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Pakistani-American Actor: Hollywood Only Casts Whites As Villains

Chris Agee
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With new films, reboots of classic movies, and expanded franchises featuring women and minorities front and center, it is clear that Hollywood is fully embracing its role in addressing allegations that earlier generations of entertainment were dominated by White males.

While representation of various cultures and lifestyles on the big screen might be a noble pursuit in theory, many critics believe the industry has taken things too far.

For his part, actor Kumail Nanjiani is perturbed by the fact that agents, producers, and directors are only interested in casting White actors in villainous roles. Although he has attracted acclaim from audiences for his portrayal of heroic characters including in Marvel’s “Eternals,” he revealed that he would like the opportunity to expand his acting chops to include more bad-guy roles.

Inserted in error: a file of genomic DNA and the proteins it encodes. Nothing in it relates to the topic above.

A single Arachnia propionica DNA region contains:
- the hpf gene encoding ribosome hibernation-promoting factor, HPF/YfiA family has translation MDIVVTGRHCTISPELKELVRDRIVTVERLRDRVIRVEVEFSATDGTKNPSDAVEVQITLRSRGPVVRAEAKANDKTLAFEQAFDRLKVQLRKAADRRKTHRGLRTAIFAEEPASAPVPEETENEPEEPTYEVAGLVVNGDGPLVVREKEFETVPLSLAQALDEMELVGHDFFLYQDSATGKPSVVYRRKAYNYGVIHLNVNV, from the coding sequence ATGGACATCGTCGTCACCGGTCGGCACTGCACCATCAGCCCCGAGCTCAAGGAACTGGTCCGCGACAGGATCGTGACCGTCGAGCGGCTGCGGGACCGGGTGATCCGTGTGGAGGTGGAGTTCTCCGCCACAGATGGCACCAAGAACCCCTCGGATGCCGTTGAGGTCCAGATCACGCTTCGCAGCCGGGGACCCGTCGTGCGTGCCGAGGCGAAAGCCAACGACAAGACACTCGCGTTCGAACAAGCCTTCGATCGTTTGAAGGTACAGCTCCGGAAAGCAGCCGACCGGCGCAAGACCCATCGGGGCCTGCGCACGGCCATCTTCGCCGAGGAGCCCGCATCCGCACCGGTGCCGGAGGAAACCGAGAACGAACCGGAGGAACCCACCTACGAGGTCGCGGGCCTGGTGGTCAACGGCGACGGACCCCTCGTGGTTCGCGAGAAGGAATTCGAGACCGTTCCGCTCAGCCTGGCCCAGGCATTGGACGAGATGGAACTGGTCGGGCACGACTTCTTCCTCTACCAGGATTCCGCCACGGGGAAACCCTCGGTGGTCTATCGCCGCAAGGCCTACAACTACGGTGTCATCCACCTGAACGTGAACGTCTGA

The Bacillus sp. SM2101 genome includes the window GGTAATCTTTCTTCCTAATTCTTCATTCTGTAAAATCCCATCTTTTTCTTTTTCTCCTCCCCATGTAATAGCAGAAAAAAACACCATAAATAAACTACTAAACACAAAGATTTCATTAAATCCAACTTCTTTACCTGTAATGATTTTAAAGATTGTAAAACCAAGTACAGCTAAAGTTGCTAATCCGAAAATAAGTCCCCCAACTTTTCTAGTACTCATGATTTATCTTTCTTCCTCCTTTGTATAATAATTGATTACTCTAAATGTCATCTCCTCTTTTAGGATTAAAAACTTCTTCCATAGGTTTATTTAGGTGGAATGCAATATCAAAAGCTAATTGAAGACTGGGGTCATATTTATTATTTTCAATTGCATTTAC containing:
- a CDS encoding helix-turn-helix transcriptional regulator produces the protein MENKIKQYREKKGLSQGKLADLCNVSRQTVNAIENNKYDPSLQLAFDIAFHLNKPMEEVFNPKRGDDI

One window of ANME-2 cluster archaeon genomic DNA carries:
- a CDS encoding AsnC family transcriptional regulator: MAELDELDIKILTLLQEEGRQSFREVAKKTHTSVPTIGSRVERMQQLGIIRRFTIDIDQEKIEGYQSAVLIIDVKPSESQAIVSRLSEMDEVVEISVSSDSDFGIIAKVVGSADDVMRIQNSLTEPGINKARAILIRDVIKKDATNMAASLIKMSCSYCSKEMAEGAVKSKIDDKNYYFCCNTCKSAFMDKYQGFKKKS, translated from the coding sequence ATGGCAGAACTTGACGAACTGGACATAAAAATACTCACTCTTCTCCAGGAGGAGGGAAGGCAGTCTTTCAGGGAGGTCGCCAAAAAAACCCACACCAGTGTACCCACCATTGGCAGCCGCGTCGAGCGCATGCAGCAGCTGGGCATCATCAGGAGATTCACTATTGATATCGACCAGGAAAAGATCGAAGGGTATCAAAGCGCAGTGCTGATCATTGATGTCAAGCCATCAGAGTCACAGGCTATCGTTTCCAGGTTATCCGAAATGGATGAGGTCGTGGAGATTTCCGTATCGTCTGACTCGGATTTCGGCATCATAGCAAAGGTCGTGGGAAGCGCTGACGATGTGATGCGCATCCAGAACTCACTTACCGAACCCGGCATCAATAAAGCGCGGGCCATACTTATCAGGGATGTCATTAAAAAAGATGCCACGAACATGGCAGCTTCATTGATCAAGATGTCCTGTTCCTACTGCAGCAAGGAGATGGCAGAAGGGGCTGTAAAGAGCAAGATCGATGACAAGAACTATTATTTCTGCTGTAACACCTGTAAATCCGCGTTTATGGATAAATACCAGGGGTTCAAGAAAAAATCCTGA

As it stands, however, he said that those roles are going almost exclusively to White actors. The Pakistani-American explained that he simply wants the same consideration that fellow on-screen superhero Sebastian Stan receives.

“He does these big Marvel movies, and then he’ll play a psychopath,” Nanjiani said.

While he has an opportunity to portray a villain of sorts in the “Welcome to the Chippendales” miniseries, Nanjiani believes that role would have likely also gone to a White actor if it had not been based on a true story.

“I think that Hollywood now, even though they’re trying to be more diverse, is still weird,” he concluded. 

Given the current state of American culture, however, it is understandable for studios to be wary of straying from the dictates of far-left activists. The recent “Avatar” sequel, for example, drew complaints and calls for a boycott over allegations that it perpetuated cultural appropriation because White actors were allowed to portray a fictional race of alien beings.

Since the film industry has a financial interest in appeasing such critics, Hollywood has now apparently reached the stage at which it is assumed that only White actors should portray characters that audiences will despise. 

As Nanjiani has now exposed, the current narrative is not as progressive and inclusive as movie executives would like the public to believe. 

“Good intentions can sometimes lead to misguided solutions,” he said. “If the bad guy is a brown guy, what message is that sending?”